- Phoenix High School
Pathway Coaches Help Students Navigate Promise Application
The Kalamazoo Promise is a free scholarship — but that doesn’t mean there isn’t a little work that goes into ensuring the funds are there and ready to be accessed.
Luckily for students, there is help available to ensure students have everything in order to take advantage of The Promise, the scholarship program that covers tuition and mandatory fees at almost every state college and university for Kalamazoo Public Schools graduates who meet residency and attendance requirements.
Melissa Nesbitt, Trenae Dunigan and DaTavia Moore are the Promise Pathway Coaches. Dunigan works at Kalamazoo Central. Moore is the new coach, hired to serve Loy Norrix High School. Nesbitt, the Pathway Coach manager, serves Phoenix High School, Kalamazoo Innovative Learning Program and the KPS Virtual Program.
The Pathway Coaches program launched in 2019 as a way to better serve the growing number of students taking advantage of the scholarship. Coaches not only help the students register for The Promise, but can offer advice and support for students and families as they figure out graduation requirements, file the FAFSA for federal financial aid, find other scholarships, complete college essays, visit colleges and other key senior year activities.
“We really want to help with anything that will help students progress seamlessly into post secondary, which could be a trade or a community college or a four-year university,” Dunigan said.
Students fall into one of three tiers for the coaches, with Tier 3 students needing little help other than being told to fill out the application form, whereas Tier 1 students may need assistance with educational support, finding support programs in their post-secondary environments, and locating scholarships to help cover the cost of college.
“You may have a student who needs help completing their application.” Nesbitt said. “They don’t know where they’re going to college. We’ll do research together, what is it that you’re interested in, what don’t you want to do,” Nesbitt said. “And, I could have one touchpoint with a student and they’ll be good to go.”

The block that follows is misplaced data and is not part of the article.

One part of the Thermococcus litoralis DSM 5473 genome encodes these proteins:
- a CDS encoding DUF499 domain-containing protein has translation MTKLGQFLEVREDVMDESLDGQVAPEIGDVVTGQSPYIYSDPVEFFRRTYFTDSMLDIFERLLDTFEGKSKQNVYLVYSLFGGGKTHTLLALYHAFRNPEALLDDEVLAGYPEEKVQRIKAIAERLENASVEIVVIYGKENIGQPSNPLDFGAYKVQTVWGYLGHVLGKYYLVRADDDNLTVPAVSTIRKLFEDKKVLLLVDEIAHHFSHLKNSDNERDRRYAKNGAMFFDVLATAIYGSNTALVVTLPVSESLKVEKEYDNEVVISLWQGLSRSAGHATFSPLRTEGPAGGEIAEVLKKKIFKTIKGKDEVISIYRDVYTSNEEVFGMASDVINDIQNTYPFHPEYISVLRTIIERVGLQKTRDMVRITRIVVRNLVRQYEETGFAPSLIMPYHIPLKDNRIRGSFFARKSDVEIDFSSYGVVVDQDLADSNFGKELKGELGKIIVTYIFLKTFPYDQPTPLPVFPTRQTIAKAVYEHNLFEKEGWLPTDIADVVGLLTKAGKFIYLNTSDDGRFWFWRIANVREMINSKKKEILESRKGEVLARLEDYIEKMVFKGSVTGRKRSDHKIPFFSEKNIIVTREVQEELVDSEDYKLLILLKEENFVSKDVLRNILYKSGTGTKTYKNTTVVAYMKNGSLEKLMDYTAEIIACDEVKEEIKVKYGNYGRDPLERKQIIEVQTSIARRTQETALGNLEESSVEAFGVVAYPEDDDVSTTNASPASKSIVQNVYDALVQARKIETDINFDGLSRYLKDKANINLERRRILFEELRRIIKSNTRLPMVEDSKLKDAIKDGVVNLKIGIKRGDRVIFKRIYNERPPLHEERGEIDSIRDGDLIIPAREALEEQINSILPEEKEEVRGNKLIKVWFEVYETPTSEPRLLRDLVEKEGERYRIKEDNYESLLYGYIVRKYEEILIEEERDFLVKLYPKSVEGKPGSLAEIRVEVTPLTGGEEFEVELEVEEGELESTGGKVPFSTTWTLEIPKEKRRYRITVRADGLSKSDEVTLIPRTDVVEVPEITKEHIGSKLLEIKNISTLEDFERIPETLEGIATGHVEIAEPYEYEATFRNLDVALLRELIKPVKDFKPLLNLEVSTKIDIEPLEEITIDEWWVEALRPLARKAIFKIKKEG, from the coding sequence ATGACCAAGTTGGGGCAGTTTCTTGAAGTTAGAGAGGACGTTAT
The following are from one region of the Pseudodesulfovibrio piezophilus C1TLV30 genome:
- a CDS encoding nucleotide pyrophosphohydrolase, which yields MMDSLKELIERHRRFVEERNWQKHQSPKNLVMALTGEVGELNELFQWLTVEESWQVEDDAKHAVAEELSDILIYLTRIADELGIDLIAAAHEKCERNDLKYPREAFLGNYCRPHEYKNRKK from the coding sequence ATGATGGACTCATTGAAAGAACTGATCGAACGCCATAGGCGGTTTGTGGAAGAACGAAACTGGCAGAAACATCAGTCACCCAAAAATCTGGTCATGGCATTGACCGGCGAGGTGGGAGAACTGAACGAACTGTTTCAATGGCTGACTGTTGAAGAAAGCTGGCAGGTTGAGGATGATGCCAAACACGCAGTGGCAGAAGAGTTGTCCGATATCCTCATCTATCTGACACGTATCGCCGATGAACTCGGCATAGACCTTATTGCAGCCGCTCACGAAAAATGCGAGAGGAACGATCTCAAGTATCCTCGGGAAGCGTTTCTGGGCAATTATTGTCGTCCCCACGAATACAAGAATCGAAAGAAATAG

Although The Promise attempts to make the process of applying for and claiming the scholarship as simple as possible, there are some mandatory steps students and families should make sure are completed.
1. Students should register to create an online account at kalamazoopromise.com. Students can create the account their senior year. It helps staff keep track of forms and applications. Later, it will help students keep track of post secondary credits and how much money is still available for student use.
2. Seniors should make sure they complete their Promise application form. Most students will do this at fall registration at school, but some students fall through the cracks. If a student did not complete the form at registration, the forms can be found on The Promise website.
3. Students should complete the college acceptance form, which allows The Promise to access post-secondary school records to ensure students are enrolled full time and maintain at least a 2.0 GPA, which are required to maintain the scholarship.
The coaches are at the schools three days a week, located either in or near the school counseling offices, but those are not the only times coaches are available for consultation. They schedule meetings in the Promise office and are available for calls and emails.
Dunigan and Nesbitt urge students to check in with their school counselors early. The college application process can be overwhelming, so checking in sooner than later may help ease anxiety.
As of the summer of 2021, the Promise has awarded $165 million in scholarships, and Promise Scholars have completed about 3,400 credentials.
And Nesbitt and Dunigan emphasize that even if you’ve missed all of the deadlines earlier in your senior year, haven’t used the Promise scholarship for the last five years, or started a post-secondary program and did not complete it — there may still be time to tap the scholarship.
KPS graduates have up to 10 years after graduating from high school to use the scholarship. Call the office and ask to speak with a coach.
“We can get you reconnected,” Nesbitt said.